Selenium concentrations in maternal and umbilical cord blood at 24-42 weeks of gestation: Basis for optimization of selenium supplementation to premature infants

Imad R. Makhoul*, Rami N. Sammour, Eric Diamond, Irit Shohat, Ada Tamir, Raanan Shamir

*Corresponding author for this work

Research output: Contribution to journalArticlepeer-review

Abstract

Background & Aims: Selenium (Se) deficiency may have deleterious effects on premature infants. Umbilical cord (UC) Se concentrations presumably reflect fetal Se concentrations and represent reference values that should be achieved in premature infants. We aimed to establish reference data of Se serum concentrations in parturient women and their neonates across gestation. Subjects and methods: Parturient mothers and their newborn infants born after 24-42 weeks of gestation were enrolled. Only appropriate for gestational age (GA) singleton infants were included. Se serum concentrations were measured by atomic absorption spectrometry, in blood samples from parturient mothers and their infants (umbilical blood). Demographic, perinatal and labor data were obtained, and their correlations with umbilical Se serum concentrations, maternal Se serum concentrations, and the maternal-umbilical Se difference were examined. Results: UC Se serum concentrations increased as gestation progressed (P < 0.01). A statistically significant linear relationship was found between UC Se serum concentrations and GA (R = 0.341, P < 0.0001), birth weight (R = 0.237, P = 0.002), and 5-min Apgar score (R = 0.202, P < 0.01). Using multiple regression analysis, only GA was significantly associated with UC serum Se concentration (P = 0.012). Maternal Se serum concentration were stable throughout gestation, and maternal-umbilical Se difference was negatively correlated with GA (R = -0.337, P < 0.0001) and birth weight (R = -0.369, P < 0.0001). Conclusions: UC Se serum concentration increases and the maternal-umbilical Se difference declines with gestation progression, probably reflecting fetal accretion of Se. With the current Se supplementation in premature infants, Se concentrations are lower than those measured in our study. We, therefore, suggest a two-fold increase or more in the recommended Se dosage.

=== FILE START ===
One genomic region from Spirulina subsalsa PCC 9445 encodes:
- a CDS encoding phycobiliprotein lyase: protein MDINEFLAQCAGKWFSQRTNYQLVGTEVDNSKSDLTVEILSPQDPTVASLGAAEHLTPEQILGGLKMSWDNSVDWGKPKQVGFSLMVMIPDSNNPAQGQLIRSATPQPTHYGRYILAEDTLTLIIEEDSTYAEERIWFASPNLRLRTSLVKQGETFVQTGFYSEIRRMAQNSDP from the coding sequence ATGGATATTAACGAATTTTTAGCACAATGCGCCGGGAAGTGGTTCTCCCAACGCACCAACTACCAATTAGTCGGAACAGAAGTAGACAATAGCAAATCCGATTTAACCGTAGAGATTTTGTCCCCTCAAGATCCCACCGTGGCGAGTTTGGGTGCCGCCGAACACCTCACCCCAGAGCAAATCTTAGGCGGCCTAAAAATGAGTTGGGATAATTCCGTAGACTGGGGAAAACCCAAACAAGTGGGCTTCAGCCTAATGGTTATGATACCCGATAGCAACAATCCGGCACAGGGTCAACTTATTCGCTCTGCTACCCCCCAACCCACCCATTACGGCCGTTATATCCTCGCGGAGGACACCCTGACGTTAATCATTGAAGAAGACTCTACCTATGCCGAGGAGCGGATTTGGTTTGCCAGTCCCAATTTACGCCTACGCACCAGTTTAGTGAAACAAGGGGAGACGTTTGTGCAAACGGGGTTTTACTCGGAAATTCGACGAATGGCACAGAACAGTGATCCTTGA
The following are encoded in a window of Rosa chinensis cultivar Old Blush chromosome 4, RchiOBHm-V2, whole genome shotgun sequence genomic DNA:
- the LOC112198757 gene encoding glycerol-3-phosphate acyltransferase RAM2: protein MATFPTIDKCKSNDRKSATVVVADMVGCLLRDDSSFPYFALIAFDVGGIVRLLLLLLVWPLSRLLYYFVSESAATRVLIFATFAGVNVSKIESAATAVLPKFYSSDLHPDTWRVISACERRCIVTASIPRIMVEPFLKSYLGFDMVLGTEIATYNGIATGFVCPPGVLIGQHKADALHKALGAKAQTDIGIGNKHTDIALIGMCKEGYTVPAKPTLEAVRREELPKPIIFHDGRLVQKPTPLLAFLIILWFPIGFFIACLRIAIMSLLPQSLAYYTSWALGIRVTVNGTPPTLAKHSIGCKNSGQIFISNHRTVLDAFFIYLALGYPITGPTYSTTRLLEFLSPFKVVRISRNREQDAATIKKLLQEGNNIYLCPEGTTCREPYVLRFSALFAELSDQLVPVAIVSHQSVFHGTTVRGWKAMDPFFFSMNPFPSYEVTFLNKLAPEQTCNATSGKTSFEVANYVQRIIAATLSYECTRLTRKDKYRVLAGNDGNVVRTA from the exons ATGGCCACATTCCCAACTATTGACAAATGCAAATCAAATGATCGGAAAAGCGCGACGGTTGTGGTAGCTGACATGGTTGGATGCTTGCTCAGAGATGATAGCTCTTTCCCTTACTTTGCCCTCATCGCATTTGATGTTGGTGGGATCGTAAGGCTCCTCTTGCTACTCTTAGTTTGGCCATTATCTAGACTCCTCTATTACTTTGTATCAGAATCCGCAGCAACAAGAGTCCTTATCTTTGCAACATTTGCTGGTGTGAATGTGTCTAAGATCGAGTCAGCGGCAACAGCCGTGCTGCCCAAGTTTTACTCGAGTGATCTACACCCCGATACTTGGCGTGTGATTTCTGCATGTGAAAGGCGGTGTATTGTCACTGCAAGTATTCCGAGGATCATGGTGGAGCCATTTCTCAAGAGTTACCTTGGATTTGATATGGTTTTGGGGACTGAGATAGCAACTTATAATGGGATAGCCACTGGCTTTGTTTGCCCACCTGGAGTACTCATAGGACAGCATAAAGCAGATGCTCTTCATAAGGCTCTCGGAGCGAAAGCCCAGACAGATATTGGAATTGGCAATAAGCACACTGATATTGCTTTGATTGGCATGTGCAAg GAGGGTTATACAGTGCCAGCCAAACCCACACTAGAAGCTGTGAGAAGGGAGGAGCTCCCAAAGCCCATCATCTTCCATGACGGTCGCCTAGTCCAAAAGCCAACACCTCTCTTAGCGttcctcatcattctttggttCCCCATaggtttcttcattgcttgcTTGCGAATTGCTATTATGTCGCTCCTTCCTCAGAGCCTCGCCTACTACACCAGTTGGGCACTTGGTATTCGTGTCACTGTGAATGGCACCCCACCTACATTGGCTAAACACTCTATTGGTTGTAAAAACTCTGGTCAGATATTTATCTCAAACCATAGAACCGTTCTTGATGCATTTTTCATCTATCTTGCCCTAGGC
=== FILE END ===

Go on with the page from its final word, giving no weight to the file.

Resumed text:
Original languageEnglish
Pages (from-to)373-381
Number of pages9
JournalClinical Nutrition
Volume23
Issue number3
DOIs
StatePublished - Jun 2004
Externally publishedYes

Keywords

  • Gestation
  • Premature infant
  • Selenium
  • Serum
  • Umbilical cord

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